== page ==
Thursday, October 22, 2015

Coming together to stop fistula

Can you imagine 80 visits to Africa in less than 50 years? At Uganda Village Project, we have knowledgeable staff with years of public health and development experience. None of us, however, come close to 46 years of work in Uganda. That honor goes to Dr. Brian Hancock, a talented surgeon
who has been volunteering his time in Uganda helping fistula patients during 50 visits to Uganda (80 total to Africa!) over 46 years.

Not long ago, we were at Kamuli Mission Hospital to meet with everyone involved in the most recent fistula camp. We were pleased to spend time with Dr. Hancock, who graciously invited us to sit down for a cup of tea and talk more about the women who come for surgeries and how things have changed over four decades of fistula treatment. He can remember tiny details of the majority of his patients, and he talks about each one with a genuine appreciation and a sparkle in his eye. During other visits to fistula camps, I’ve been struck by the resiliency and strength of the women. This time, during our conversation with Dr. Hancock I was reminded how important it is to work together to achieve change for women with fistula. It really does take a village, and in this case, the village comes from England, Scotland, Norway, the US, and across eastern Uganda.

UVP staff talk with Dr. Hancock while nurses care for patients in the background
Loy, UVP’s Fistula Coordinator, was monitoring patients who had just come out of surgery. Nurses from Scotland were working with nurses from Uganda who had recently been trained in fistula care at another Ugandan hospital. Everyone was really impressed by their skills and excited for the potential of them taking on more duties in the future. There were doctors from the UK being assisted by Ugandan nurses in the surgical theater. When we talked with Dr. Hancock, he said it used to be just him and one nurse attending to fistula patients. Now, there are multiple people from multiple countries all dedicated to healing women.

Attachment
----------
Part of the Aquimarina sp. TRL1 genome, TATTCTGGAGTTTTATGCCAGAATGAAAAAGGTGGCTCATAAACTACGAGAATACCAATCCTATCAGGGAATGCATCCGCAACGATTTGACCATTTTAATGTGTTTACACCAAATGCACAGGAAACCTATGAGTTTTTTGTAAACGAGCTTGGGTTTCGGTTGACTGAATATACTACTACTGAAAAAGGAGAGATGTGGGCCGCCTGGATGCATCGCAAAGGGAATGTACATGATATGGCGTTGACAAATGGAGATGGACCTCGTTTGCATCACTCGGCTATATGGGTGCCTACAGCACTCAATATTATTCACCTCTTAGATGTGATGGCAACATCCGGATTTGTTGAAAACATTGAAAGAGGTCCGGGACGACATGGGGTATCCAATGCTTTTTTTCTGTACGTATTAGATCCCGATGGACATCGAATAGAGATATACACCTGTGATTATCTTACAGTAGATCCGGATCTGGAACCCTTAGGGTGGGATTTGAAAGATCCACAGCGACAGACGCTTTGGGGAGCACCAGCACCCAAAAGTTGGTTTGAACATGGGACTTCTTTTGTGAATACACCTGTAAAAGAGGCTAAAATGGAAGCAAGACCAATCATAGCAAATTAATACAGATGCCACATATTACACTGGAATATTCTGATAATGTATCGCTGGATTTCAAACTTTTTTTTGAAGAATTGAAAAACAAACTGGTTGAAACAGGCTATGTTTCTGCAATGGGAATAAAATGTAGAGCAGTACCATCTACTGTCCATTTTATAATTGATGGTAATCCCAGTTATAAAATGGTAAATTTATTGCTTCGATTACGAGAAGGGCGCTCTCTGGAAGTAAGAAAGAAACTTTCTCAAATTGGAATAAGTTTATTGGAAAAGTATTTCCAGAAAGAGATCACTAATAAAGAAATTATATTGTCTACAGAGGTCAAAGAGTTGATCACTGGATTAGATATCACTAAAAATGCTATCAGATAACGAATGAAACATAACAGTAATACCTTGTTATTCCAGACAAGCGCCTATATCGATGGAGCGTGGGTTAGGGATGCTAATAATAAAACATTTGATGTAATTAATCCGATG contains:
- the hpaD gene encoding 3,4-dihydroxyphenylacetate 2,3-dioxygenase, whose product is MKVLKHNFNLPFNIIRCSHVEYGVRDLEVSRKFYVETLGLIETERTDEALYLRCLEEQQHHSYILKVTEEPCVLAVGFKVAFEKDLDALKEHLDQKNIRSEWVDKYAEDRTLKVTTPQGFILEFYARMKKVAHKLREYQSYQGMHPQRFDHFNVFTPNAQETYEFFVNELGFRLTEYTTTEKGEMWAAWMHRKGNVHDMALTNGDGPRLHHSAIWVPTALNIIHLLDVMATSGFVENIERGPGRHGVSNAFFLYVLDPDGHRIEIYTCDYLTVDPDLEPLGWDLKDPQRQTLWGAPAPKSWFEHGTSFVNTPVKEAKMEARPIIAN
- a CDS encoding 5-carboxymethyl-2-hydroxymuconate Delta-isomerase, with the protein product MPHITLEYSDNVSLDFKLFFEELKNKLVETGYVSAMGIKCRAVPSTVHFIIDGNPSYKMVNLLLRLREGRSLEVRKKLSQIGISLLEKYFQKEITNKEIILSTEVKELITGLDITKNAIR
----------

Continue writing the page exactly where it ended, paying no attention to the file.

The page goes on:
As we sat with a Scottish nurse waiting to support the next surgery, she acknowledged that it takes a lot of energy to work at the camps, often 12 or more hours a day, in order to meet the demand for surgery. All the international doctors and nurses use their personal vacation days to come here. She deflected our appreciation, though, with a reminder that none of their work would be possible without efforts to identify women suffering from fistula and bring them for the surgery in the first place. It’s not only doctors and nurses from multiple countries who make this happen, it takes Fistula Ambassadors who share their stories with women in their communities to encourage them to come for surgery. It takes UVP staff who support the Ambassadors, organize camps, and make sure the women heal and return home safely. It takes the Fistula Foundation, who provides funding for many of these programs, and it takes donors from around the world who help us support women before and after surgery.

I'm still impressed by the resiliency of the women who come for surgery. They're the entire reason we all do this. But watching this global village come together to help the women was just as inspiring.

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